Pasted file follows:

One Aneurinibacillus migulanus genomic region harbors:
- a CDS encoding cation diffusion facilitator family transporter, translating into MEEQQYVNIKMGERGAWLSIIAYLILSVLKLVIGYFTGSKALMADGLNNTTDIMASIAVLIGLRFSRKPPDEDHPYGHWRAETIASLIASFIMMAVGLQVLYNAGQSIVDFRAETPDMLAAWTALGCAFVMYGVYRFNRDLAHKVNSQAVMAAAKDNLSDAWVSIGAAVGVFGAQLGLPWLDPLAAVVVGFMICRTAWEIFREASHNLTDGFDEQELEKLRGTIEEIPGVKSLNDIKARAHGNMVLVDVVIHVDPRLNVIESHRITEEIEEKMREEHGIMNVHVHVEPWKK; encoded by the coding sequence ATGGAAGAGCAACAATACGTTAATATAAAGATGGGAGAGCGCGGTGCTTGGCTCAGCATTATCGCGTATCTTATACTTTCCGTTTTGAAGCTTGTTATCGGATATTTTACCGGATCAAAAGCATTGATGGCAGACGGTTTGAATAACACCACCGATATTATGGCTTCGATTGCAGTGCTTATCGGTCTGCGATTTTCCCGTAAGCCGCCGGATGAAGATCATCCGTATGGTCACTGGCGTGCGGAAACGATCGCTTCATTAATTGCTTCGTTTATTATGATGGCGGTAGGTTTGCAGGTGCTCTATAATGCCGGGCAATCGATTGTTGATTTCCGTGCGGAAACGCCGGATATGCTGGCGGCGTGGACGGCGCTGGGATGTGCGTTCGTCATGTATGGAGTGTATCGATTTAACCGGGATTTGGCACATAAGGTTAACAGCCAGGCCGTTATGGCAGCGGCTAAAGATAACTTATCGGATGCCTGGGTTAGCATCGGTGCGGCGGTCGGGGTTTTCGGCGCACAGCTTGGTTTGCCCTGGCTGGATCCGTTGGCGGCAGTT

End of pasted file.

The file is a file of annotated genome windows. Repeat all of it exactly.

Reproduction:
One Aneurinibacillus migulanus genomic region harbors:
- a CDS encoding cation diffusion facilitator family transporter, translating into MEEQQYVNIKMGERGAWLSIIAYLILSVLKLVIGYFTGSKALMADGLNNTTDIMASIAVLIGLRFSRKPPDEDHPYGHWRAETIASLIASFIMMAVGLQVLYNAGQSIVDFRAETPDMLAAWTALGCAFVMYGVYRFNRDLAHKVNSQAVMAAAKDNLSDAWVSIGAAVGVFGAQLGLPWLDPLAAVVVGFMICRTAWEIFREASHNLTDGFDEQELEKLRGTIEEIPGVKSLNDIKARAHGNMVLVDVVIHVDPRLNVIESHRITEEIEEKMREEHGIMNVHVHVEPWKK; encoded by the coding sequence ATGGAAGAGCAACAATACGTTAATATAAAGATGGGAGAGCGCGGTGCTTGGCTCAGCATTATCGCGTATCTTATACTTTCCGTTTTGAAGCTTGTTATCGGATATTTTACCGGATCAAAAGCATTGATGGCAGACGGTTTGAATAACACCACCGATATTATGGCTTCGATTGCAGTGCTTATCGGTCTGCGATTTTCCCGTAAGCCGCCGGATGAAGATCATCCGTATGGTCACTGGCGTGCGGAAACGATCGCTTCATTAATTGCTTCGTTTATTATGATGGCGGTAGGTTTGCAGGTGCTCTATAATGCCGGGCAATCGATTGTTGATTTCCGTGCGGAAACGCCGGATATGCTGGCGGCGTGGACGGCGCTGGGATGTGCGTTCGTCATGTATGGAGTGTATCGATTTAACCGGGATTTGGCACATAAGGTTAACAGCCAGGCCGTTATGGCAGCGGCTAAAGATAACTTATCGGATGCCTGGGTTAGCATCGGTGCGGCGGTCGGGGTTTTCGGCGCACAGCTTGGTTTGCCCTGGCTGGATCCGTTGGCGGCAGTT